What Are The Auction Results Actually Telling Us? - Part One


As many readers of our blog know, we have repeatedly published the results of numerous auctions during the past few years. Here is part of what we were about to include regarding one of this year's Scottsdale auctions:

"Total sales approaching $102.5 million with a 99.5% sell-thru rate of vehicles featured. A total of 1,719 vehicles crossed the auction block, with 40 vehicles reportedly achieving world-record price levels. The featured collection of Charlie Thomas, presented 146 cars and generated $1.7 million in sales."

Normally, we would then add a list of vehicles along with their final prices. But, as we were working on the article we asked ourselves, "Is publishing a list of a thousand or more vehicles in one table helpful or not?".

Does it convey insight to steady conditions or emerging trends? Uh...no. What do the prices reflect? Um...prices. Is it just a bunch of basic descriptions and dollar amounts. Um...yea, that's it!

Despite the effort and belief we were passing along important information, when we "peeled back the onion", publishing such a list was more like watching a performance by "Professor" Irwin Corey.

For those of you who remember, you will recall his act ("The Worlds Foremost Authority") was based upon random thoughts and words, delivered in such a way as to sound like a factual scientific thesis. But in reality it was comedic gibberish. Should you only have a vague memory or are unfamiliar with the "professor's" act, we've added the following video.

We think that's really what is most important, but not what we have been publishing, so we came up with an idea to find out what was changing, if anything, and report on it. While the concept was rather simple, reassessing the results to uncover hidden details was harder than expected.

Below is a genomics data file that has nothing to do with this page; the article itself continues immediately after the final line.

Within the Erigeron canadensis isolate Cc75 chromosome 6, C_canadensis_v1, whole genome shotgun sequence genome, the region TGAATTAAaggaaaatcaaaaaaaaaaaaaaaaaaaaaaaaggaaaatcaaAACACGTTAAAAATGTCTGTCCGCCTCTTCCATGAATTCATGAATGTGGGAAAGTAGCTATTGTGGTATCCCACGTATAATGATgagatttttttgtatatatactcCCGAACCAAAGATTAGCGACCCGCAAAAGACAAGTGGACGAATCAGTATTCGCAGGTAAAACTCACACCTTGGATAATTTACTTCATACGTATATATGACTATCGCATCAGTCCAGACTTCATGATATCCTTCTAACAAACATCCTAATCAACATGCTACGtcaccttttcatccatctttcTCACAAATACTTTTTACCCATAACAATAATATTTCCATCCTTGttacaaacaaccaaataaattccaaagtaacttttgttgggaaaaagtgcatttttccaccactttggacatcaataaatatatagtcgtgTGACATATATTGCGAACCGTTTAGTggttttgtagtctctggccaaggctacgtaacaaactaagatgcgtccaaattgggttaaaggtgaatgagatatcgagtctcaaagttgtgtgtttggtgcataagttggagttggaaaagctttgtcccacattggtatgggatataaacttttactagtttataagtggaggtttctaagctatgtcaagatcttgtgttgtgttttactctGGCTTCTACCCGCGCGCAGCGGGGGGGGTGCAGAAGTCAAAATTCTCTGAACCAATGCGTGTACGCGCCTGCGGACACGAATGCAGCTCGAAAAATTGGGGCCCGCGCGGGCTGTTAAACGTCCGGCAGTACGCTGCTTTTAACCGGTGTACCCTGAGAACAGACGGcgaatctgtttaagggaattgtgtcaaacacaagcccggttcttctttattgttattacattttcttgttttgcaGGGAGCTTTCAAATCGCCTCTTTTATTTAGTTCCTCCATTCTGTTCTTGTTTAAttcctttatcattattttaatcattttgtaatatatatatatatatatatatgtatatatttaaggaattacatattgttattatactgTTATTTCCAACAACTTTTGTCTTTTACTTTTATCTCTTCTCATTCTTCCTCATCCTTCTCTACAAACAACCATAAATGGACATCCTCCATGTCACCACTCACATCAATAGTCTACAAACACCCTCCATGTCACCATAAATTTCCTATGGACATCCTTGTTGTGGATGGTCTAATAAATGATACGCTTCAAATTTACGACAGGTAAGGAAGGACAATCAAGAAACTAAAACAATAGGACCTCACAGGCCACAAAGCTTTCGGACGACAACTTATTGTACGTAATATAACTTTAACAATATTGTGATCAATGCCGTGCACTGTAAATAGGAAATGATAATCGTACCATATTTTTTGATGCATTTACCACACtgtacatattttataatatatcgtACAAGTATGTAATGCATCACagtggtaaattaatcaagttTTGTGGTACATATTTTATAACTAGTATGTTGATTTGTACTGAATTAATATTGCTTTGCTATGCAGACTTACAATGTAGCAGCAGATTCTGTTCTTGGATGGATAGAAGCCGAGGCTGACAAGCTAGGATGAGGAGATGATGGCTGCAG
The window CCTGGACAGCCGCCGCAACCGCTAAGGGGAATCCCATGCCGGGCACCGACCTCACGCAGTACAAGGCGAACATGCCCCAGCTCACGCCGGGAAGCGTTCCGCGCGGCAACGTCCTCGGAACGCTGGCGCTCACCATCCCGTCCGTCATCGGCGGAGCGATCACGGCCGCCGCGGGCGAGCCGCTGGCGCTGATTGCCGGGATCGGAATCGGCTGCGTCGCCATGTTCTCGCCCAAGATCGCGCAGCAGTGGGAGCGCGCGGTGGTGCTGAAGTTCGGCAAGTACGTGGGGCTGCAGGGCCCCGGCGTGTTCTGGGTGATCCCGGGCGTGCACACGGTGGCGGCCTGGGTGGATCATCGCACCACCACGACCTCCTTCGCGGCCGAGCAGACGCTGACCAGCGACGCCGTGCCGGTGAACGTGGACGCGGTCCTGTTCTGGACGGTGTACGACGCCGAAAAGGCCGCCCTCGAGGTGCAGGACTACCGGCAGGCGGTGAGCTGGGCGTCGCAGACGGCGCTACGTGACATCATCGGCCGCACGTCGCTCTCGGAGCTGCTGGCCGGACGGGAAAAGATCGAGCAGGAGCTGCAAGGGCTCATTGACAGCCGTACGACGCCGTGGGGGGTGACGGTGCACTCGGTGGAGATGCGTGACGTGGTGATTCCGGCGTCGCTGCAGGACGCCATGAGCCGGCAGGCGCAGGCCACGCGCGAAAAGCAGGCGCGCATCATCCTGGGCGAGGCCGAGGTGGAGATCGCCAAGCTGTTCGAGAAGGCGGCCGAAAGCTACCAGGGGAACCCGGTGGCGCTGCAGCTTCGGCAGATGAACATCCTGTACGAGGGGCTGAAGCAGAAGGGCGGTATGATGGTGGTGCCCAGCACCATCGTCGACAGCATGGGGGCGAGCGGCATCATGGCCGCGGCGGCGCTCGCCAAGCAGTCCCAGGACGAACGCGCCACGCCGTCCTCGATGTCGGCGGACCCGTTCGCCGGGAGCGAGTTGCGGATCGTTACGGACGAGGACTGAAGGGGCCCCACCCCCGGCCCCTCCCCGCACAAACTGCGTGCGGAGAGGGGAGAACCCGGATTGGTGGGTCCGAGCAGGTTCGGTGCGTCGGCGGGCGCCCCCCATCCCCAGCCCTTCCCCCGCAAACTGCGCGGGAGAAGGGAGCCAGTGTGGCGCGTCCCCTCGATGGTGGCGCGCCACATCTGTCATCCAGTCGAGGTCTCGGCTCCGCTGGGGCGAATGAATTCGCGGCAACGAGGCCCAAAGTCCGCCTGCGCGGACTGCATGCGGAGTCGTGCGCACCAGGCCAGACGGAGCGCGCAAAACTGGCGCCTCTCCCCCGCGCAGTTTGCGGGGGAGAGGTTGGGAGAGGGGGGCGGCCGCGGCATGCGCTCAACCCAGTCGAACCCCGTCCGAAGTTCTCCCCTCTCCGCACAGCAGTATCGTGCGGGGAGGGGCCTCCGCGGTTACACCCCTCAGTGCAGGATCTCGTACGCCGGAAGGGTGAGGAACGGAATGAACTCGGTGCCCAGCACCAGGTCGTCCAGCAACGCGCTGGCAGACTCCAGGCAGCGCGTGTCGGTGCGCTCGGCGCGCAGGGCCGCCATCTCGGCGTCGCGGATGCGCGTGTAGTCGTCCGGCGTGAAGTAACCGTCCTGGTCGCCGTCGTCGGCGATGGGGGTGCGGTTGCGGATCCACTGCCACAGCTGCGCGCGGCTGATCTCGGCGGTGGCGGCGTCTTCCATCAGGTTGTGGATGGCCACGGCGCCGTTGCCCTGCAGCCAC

The objective was to end with a summary of information one might rely upon if planning to use an auction to buy or sell a Classic, determine if the market is heading up, down, sideways or was there something else? Frankly, we really didn't know if we would be successful or what would show up.


In the end, popularity ranking such as the above offered no real assistance

Our initial plan was to determine if we could uncover a pattern based on some kind of "year/make/model" popularity or preference? It appeared we stumbled upon such a discovery reflecting certain years, makes and models which tended to dominate the sales results. We also saw a similar pattern across multiple auctions spanning more than a year.

As proof in point, the auction numbers appeared to support the conclusion that the supply of popular vehicles was what drove sales:

Could we determine a trend based on YEAR (above) or according to MAKE (below)
But this theory quickly crashed and burned for the following reasons. First, auctions rarely, if ever, get to choose very specific years, makes, or models of vehicles when defining available auction lots. This includes "exclusive collections". True, an auction may favor vehicles aligned with the preferences of their typical audience (e.g. - Gooding & Co. or RM Sotheby vs. Mecum or Barrett Jackson), but for the most part the inventory is based on whatever is available before the event's cutoff date.

Massive collection - No two alike 

Second, when a Classic is consigned to an auction it's likely to be sold. In the case of auctions with a no reserve policy every car is sold...period. Third, if the consignment list reflects a greater quantity of a certain year, make or model it simply reflects a similar percentage of vehicles that exist in the marketplace (e.g.-Mustang's, Camaro's, GTO's, vs. Studebaker's, Edsel's or Hudson's)

Therefore, with no consistency regarding which cars would be offered, the quantity of each such model and regardless of quantity within a specific selling environment, there is no way to accurately measure how the popularity of one kind of car vs. another influences auction results with any kind of uniformity.

Our next step was to reorganize and sort multiple data points hoping to uncover a common and repeatable trend across several auctions. Something that emerged as troublesome in the process was including auctions offering a "reserve policy". The inconsistency distorted the results because we could not tell why two or three of one type of Classic sold and another similar car didn't (reserve too high? etc.). So we focused on auctions where all cars get sold, regardless of price, period.